TANZANIA: Transforming Lives through Education

    Jesuit Father Martin Connell, a member of the Chicago-Detroit Province, currently serves in Dodoma, Tanzania, where he is provincial assistant for education of the Eastern Africa Province and headmaster of the new Our Lady Queen of Peace Educational Centre and its St. Peter Claver High School. While teaching at Loyola Marymount University, Fr. Connell was asked if he'd be willing to leave his post to open a new high school in Tanzania. "Absolutely" was his answer. The high school, which opened in January 2011, serves 140 boys and girls and includes a four-story dormitory with two wings that can house 640 students each. As a boarding school, it puts girls on equal footing with boys; otherwise, the girls would be expected to perform domestic duties upon returning home each day. "It is no surprise to those who know the Jesuits that the Society believes in the transformative power of education-as a link between learning and a better future for students," said Connell. "But education also empowers individuals to improve the lives of their fellow citizens. Here in Tanzania, we believe it will not only help improve our students' and their community's quality of life, but that it will support a more informed democracy and help Tanzanians diminish the poverty that many face every day."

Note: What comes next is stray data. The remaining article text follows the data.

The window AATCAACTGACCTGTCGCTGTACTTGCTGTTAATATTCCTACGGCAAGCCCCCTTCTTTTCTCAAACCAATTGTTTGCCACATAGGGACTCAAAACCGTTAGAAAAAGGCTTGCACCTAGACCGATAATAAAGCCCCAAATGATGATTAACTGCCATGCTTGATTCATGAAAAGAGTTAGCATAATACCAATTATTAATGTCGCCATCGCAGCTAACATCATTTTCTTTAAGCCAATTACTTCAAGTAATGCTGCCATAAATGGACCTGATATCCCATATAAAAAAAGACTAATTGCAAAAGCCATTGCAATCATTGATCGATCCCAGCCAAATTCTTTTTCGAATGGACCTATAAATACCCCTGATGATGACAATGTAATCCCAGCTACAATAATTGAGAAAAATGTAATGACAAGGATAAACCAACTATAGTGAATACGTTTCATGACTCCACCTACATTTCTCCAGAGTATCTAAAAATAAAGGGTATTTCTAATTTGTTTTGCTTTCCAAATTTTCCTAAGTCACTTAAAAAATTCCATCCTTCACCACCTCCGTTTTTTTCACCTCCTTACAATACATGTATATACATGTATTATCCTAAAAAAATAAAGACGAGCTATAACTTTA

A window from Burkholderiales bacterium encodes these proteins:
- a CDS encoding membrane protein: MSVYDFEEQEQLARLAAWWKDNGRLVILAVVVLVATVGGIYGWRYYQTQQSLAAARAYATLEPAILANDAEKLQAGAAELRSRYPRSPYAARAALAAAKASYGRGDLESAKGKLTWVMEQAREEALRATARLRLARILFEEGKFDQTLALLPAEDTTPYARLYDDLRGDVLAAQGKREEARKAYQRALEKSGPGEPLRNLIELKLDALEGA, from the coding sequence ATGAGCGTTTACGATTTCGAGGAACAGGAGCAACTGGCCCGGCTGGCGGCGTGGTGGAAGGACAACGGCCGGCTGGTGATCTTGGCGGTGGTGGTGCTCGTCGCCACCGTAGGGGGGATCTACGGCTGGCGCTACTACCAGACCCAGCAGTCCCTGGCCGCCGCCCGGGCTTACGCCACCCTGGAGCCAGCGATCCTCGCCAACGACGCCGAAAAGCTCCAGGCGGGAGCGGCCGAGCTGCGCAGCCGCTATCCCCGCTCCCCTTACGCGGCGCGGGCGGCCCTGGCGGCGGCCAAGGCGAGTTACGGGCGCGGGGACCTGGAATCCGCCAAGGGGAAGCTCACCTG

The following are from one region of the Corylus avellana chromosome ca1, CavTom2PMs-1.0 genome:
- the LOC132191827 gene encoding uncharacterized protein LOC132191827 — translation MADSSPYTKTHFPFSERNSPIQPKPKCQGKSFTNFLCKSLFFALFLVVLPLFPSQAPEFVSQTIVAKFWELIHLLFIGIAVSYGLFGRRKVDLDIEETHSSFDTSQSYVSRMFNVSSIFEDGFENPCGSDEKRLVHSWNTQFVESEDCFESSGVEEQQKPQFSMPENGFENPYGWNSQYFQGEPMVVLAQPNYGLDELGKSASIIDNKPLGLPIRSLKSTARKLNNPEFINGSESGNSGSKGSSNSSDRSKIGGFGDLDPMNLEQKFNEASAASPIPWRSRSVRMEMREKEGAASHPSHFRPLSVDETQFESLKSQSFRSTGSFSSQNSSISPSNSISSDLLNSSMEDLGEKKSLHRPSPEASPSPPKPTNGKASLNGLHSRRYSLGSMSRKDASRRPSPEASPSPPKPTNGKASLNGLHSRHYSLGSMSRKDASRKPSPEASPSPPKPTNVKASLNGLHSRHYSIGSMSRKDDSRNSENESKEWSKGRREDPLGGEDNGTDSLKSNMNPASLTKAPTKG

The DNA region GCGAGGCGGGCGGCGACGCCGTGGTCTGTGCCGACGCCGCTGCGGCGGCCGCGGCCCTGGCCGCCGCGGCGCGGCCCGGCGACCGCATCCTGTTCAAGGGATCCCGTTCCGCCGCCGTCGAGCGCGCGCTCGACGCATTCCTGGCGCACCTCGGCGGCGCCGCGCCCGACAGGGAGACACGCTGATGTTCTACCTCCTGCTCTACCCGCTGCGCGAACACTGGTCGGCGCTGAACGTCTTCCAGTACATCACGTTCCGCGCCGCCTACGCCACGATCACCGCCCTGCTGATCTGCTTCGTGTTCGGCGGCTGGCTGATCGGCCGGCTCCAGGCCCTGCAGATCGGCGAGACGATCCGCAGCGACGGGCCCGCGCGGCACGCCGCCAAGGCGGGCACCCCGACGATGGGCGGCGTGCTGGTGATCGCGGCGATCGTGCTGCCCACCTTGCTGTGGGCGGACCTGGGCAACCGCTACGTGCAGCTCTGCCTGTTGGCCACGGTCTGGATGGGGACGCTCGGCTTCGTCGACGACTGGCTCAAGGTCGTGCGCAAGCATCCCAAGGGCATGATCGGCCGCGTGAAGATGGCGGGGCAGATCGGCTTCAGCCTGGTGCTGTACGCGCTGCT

New in SJWEB

     

    The homepage of SJWeb (www.sjweb.info) has slightly been refurbished.  From now on the Saints and Blessed of the Society of Jesus are mentioned on the day of their feasts. The series of daily changing pictures has been replaced. Till the end of this year, every day a picture from Magis 2011 in Spain is projected.
    In the News section there is a link to a Flickr page with pictures (and videos) of Fr. General's visit to the Province of Loyola in September 2011. The inaugural speech of Fr. General at the Celebration of 125 years of the Deusto University can be found here:  http://www.sjweb.info/documents/ansj/110909_125%20anniv.%20Deusto_Lectio%20repartida.pdf (in Spanish).